In 2015, Kim Davis Denied Him A Marriage License. In 2018, He’ll Run Against Her.

“This is not political revenge. The campaign that I am running in one of unity.”

In September 2015, the debate over marriage equality hit a boiling point in Kentucky — as Rowan County Clerk Kim Davis repeatedly denied David Ermold and David Moore a marriage license, defying the Supreme Court's ruling. Now Ermold is going into politics, and he's running for Kim Clark's seat as county clerk.

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The clash between Davis and the would-be grooms quickly became a national news story, particularly with footage of their arguments in her office.

"I'm not being disrespectful to you," Davis said at one point.

"You absolutely have disrespected us," Ermold replied.

Davis was jailed for contempt of court and released five days later, and a Kentucky law was changed so her name wouldn't appear on marriage licenses, as BuzzFeed News reports. Ermold and Moore later got married with a license from one deputy in the clerk's office, and they still have a pending damages lawsuit against Davis.

Now, however, Ermold has announced his intention to run against Davis and succeed her as Rowan County clerk. He even came face-to-face with Davis again on December 5 as he filled out election paperwork.

Still, Ermold explained to BuzzFeed News that he's not interested in "rehashing the past" or even getting back at Davis.

"This is not political revenge," he said. "The campaign that I am running in one of unity and bringing people together."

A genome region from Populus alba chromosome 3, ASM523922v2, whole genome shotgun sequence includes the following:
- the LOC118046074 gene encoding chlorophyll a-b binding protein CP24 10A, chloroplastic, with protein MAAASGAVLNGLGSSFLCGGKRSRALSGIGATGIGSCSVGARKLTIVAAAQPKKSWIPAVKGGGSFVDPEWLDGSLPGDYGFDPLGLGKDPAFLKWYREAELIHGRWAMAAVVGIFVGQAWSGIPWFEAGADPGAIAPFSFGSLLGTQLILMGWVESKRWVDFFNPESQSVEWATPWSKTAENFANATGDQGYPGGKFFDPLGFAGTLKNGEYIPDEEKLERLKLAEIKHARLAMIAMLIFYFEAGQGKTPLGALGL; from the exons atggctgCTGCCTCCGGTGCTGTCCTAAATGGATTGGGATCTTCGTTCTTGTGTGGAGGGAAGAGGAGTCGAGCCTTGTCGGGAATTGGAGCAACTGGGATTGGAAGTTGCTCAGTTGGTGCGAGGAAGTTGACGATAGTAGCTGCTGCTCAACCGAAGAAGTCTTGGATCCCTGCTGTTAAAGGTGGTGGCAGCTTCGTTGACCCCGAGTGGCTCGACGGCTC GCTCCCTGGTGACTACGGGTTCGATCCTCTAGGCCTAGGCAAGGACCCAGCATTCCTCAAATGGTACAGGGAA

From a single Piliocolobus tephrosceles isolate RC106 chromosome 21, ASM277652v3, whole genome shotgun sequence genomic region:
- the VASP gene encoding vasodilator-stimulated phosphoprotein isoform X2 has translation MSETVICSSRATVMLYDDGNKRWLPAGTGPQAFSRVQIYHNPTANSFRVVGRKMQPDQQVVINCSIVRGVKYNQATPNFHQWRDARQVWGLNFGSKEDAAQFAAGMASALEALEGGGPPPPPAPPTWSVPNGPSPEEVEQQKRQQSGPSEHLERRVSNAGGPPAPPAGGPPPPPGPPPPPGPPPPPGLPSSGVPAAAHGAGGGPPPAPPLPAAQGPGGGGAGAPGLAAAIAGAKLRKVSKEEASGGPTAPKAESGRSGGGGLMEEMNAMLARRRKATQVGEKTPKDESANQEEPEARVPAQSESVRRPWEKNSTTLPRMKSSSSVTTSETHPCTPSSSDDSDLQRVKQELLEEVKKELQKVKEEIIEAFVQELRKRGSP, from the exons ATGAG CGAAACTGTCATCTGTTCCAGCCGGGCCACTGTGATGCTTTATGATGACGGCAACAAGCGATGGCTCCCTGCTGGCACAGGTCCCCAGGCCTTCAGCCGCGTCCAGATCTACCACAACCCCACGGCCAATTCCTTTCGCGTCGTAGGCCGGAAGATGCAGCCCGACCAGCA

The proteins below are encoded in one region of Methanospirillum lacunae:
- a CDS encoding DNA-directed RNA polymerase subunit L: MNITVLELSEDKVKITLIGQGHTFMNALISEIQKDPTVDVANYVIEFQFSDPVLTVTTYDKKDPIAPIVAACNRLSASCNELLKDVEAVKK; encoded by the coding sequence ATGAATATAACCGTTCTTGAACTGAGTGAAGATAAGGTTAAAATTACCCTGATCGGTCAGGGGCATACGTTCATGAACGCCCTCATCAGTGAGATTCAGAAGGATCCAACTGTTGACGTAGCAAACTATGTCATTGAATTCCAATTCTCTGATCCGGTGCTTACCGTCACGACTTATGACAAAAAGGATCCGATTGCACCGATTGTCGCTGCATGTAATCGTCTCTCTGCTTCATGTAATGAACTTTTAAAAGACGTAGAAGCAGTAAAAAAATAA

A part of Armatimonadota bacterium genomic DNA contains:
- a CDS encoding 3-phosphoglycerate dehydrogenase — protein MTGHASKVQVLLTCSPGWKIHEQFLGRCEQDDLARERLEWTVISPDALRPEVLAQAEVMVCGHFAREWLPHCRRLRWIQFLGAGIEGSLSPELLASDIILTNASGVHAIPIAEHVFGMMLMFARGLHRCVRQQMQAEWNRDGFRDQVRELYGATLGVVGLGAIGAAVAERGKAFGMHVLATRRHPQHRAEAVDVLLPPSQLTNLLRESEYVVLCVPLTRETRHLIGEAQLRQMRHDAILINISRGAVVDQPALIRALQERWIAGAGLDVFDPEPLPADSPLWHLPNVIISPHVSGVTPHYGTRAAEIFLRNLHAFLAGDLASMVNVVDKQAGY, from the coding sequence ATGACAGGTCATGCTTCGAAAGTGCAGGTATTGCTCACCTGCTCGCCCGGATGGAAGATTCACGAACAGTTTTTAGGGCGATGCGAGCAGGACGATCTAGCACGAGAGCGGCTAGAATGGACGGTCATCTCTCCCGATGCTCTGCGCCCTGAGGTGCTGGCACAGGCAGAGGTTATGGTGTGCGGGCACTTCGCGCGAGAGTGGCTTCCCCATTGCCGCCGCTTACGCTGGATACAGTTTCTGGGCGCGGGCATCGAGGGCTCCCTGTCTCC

Ermold, an associate professor of English at the University of Pikeville, told BuzzFeed News he'd bring leadership, fairness, and responsibility to the role of Rowan County Clerk. 

"I am running to restore the people's confidence in our clerk's office and because I believe that the leaders of our community should put the needs of their constituents first, and they should always be an example of integrity and fairness," he says on his campaign website.

Talking to The Daily Beast, Ermold elaborated on his vision: "We're going to restore a little bit of integrity in that office and hopefully send a message to the rest of the politicians that are a little bit higher up the ladder that they can embrace real issues, they can embrace equality, they can embrace diversity and unity, and that should be what they're after."

"Too many political figures are intent on dividing our people, and pitting one person against the other," he added in his interview with BuzzFeed News. "This type of leadership has to stop."

And though he's not out for revenge, he is trying to put his marriage license saga behind him.

"It's not settling a score," he told The Daily Beast. "In fact, I'll tell you exactly what it is: This is going to bring closure. Whether I win or lose, this brings closure to everything. It puts a period at the end of this story."

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